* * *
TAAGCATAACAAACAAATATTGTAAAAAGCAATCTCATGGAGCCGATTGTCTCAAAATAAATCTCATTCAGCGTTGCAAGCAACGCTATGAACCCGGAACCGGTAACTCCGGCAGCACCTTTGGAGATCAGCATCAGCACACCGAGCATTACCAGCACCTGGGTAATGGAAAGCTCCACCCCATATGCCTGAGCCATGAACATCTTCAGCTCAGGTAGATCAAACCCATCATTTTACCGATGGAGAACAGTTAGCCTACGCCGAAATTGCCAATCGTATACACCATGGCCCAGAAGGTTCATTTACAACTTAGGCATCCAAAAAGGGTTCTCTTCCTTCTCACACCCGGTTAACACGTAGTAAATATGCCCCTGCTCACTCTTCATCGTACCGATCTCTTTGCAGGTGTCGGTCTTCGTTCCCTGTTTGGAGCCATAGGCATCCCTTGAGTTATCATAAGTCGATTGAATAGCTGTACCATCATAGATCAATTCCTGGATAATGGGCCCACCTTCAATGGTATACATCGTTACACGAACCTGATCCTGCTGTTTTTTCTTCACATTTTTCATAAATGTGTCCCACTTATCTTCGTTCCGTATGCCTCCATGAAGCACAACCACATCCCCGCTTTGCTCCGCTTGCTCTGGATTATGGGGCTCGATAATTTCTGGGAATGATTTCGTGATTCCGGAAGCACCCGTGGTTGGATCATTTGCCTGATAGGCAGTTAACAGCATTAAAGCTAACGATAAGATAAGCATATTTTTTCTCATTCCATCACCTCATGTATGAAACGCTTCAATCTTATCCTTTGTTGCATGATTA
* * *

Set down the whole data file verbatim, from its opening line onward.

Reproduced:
TAAGCATAACAAACAAATATTGTAAAAAGCAATCTCATGGAGCCGATTGTCTCAAAATAAATCTCATTCAGCGTTGCAAGCAACGCTATGAACCCGGAACCGGTAACTCCGGCAGCACCTTTGGAGATCAGCATCAGCACACCGAGCATTACCAGCACCTGGGTAATGGAAAGCTCCACCCCATATGCCTGAGCCATGAACATCTTCAGCTCAGGTAGATCAAACCCATCATTTTACCGATGGAGAACAGTTAGCCTACGCCGAAATTGCCAATCGTATACACCATGGCCCAGAAGGTTCATTTACAACTTAGGCATCCAAAAAGGGTTCTCTTCCTTCTCACACCCGGTTAACACGTAGTAAATATGCCCCTGCTCACTCTTCATCGTACCGATCTCTTTGCAGGTGTCGGTCTTCGTTCCCTGTTTGGAGCCATAGGCATCCCTTGAGTTATCATAAGTCGATTGAATAGCTGTACCATCATAGATCAATTCCTGGATAATGGGCCCACCTTCAATGGTATACATCGTTACACGAACCTGATCCTGCTGTTTTTTCTTCACATTTTTCATAAATGTGTCCCACTTATCTTCGTTCCGTATGCCTCCATGAAGCACAACCACATCCCCGCTTTGCTCCGCTTGCTCTGGATTATGGGGCTCGATAATTTCTGGGAATGATTTCGTGATTCCGGAAGCACCCGTGGTTGGATCATTTGCCTGATAGGCAGTTAACAGCATTAAAGCTAACGATAAGATAAGCATATTTTTTCTCATTCCATCACCTCATGTATGAAACGCTTCAATCTTATCCTTTGTTGCATGATTA